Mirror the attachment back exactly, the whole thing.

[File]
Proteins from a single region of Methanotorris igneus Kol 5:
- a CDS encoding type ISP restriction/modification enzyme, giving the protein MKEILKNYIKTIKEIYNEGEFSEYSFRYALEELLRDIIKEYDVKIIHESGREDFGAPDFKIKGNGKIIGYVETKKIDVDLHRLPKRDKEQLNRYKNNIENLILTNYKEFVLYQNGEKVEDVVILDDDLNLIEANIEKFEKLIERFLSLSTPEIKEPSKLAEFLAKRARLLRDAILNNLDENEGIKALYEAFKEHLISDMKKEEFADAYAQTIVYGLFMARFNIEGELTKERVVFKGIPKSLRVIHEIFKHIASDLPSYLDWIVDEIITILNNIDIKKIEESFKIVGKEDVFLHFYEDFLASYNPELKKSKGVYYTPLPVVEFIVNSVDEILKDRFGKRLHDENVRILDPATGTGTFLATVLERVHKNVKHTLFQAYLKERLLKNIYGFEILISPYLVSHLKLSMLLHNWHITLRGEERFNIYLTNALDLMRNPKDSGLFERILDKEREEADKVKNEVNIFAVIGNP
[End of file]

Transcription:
Proteins from a single region of Methanotorris igneus Kol 5:
- a CDS encoding type ISP restriction/modification enzyme, giving the protein MKEILKNYIKTIKEIYNEGEFSEYSFRYALEELLRDIIKEYDVKIIHESGREDFGAPDFKIKGNGKIIGYVETKKIDVDLHRLPKRDKEQLNRYKNNIENLILTNYKEFVLYQNGEKVEDVVILDDDLNLIEANIEKFEKLIERFLSLSTPEIKEPSKLAEFLAKRARLLRDAILNNLDENEGIKALYEAFKEHLISDMKKEEFADAYAQTIVYGLFMARFNIEGELTKERVVFKGIPKSLRVIHEIFKHIASDLPSYLDWIVDEIITILNNIDIKKIEESFKIVGKEDVFLHFYEDFLASYNPELKKSKGVYYTPLPVVEFIVNSVDEILKDRFGKRLHDENVRILDPATGTGTFLATVLERVHKNVKHTLFQAYLKERLLKNIYGFEILISPYLVSHLKLSMLLHNWHITLRGEERFNIYLTNALDLMRNPKDSGLFERILDKEREEADKVKNEVNIFAVIGNP